Students will be able to summarize articles in their own words and categorize critiques.
This past Saturday I drove down to the capital to take my official high school English teacher licensing test. I’m teaching with my Massachusetts license, and my district would really prefer I was legally licensed in this state. Anyway, after I wrote a 10th-grade level expository literary analysis (I’ve been writing practice 10th grade expository essays for the last four months; it was all I could manage), I was driving home and listening to Marketplace on American Public Media’s local station. I heard a few interesting segments, and since sharing them on Facebook would be a little too much, I shared them with my 15- and 16-year olds.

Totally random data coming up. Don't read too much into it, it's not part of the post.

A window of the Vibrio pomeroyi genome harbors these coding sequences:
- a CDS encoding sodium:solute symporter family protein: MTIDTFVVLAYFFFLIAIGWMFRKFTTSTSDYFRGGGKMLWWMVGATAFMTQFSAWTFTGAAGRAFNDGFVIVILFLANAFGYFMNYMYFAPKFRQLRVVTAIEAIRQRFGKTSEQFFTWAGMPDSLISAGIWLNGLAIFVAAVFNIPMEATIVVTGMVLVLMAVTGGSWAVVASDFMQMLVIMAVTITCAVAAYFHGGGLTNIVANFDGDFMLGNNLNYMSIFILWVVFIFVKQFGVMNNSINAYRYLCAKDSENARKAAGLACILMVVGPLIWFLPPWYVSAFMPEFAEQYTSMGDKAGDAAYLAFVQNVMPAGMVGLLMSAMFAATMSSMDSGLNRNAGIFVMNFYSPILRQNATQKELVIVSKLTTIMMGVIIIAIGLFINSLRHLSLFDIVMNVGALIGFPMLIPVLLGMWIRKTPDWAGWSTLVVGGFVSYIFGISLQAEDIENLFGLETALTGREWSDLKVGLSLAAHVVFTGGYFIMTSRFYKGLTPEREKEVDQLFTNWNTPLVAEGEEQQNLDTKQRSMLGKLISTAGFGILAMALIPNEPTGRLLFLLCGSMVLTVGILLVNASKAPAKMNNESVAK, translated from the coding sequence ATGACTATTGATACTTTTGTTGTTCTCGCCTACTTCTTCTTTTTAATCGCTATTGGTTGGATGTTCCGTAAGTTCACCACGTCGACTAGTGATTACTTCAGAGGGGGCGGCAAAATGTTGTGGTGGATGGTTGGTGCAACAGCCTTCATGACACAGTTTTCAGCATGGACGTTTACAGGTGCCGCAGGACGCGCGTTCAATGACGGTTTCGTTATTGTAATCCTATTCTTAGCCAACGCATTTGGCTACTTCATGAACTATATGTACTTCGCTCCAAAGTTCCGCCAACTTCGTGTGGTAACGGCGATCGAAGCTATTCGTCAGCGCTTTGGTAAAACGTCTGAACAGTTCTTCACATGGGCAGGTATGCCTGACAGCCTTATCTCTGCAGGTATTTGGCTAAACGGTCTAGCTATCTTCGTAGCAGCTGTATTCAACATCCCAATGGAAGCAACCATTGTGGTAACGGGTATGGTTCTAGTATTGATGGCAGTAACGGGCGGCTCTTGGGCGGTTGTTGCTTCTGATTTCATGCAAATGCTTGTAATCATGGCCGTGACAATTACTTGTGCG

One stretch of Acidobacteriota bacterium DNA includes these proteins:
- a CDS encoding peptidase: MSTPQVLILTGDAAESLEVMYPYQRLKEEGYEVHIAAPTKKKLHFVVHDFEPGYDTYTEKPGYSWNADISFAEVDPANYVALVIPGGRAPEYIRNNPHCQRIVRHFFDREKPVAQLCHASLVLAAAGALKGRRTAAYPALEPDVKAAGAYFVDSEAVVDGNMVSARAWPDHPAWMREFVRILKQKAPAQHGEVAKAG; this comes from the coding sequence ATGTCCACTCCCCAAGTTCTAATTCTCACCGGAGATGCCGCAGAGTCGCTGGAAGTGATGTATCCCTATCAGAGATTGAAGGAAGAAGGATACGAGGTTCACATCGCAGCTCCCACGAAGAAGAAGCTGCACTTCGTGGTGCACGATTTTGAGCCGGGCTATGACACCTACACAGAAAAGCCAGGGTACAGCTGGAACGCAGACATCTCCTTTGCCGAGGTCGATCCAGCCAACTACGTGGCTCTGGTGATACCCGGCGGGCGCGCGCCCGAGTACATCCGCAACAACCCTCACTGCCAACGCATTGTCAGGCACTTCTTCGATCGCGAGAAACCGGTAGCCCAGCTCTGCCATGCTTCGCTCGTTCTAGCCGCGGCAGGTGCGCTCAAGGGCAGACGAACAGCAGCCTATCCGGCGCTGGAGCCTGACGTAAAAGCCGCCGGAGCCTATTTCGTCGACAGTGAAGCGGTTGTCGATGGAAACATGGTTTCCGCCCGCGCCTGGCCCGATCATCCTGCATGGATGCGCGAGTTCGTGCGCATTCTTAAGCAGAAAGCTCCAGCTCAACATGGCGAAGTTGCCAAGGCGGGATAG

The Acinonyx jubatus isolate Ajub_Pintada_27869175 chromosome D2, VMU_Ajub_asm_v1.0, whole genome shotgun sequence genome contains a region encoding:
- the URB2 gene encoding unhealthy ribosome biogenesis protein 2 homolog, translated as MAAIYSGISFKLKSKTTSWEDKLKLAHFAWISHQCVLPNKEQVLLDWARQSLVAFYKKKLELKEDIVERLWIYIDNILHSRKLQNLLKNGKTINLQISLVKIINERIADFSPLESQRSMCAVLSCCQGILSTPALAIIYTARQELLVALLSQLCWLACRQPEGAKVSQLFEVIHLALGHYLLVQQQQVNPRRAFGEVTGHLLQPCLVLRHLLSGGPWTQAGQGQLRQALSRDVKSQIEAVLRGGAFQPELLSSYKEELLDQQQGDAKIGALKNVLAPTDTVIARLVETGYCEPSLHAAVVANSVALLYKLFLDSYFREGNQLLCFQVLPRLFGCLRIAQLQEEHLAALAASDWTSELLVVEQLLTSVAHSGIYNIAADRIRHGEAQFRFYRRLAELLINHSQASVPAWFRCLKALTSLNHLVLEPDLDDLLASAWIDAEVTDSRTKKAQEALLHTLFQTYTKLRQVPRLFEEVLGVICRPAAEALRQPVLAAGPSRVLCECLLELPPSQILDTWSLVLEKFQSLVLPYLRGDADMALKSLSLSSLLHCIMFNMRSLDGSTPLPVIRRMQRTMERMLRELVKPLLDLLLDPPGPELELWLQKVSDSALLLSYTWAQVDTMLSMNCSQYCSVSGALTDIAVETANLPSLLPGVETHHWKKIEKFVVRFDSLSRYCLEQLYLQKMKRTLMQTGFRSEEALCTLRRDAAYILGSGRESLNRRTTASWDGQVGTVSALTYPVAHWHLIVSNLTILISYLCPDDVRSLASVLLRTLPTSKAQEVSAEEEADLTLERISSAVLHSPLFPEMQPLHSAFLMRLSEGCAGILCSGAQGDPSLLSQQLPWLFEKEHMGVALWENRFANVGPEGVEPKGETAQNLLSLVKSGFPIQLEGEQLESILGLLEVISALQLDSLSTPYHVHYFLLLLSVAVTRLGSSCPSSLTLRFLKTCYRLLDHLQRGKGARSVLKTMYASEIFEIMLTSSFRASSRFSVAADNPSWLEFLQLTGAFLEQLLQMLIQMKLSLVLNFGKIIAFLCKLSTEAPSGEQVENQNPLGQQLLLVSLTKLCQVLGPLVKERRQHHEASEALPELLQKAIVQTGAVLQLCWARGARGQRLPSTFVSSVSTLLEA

Today’s goal was to move beyond “main idea” into “summary” – I know, “Oooooh,” right? I printed the transcription and we listened to the podcast for a segment about the increase in electronic giving in churches. We brainstormed the main idea and a few supporting details, and then combined them to write an accurate summary. They, the kids got into pairs and read one of three other articles I had pulled, and did the same process on their own. They could read the Atlantic’s original 1960 To Kill a Mockingbird review, a Marketplace article on unlocked cell phones, or an article on new credit card fees. In retrospect these were probably not the most exciting articles I could have picked, but I thought they were really interesting at 6:45 this morning when I was printing them. They were certainly more interesting than the workbook’s offering – either “A history of the toothbrush” or an article about the decline in the pygmy hog population. I kid you not, this is in my curriculum resources. At least mine were more relevant to my students’ lives (technically one girl did tell me it was interesting that toothbrushes used to be made from hog bristle).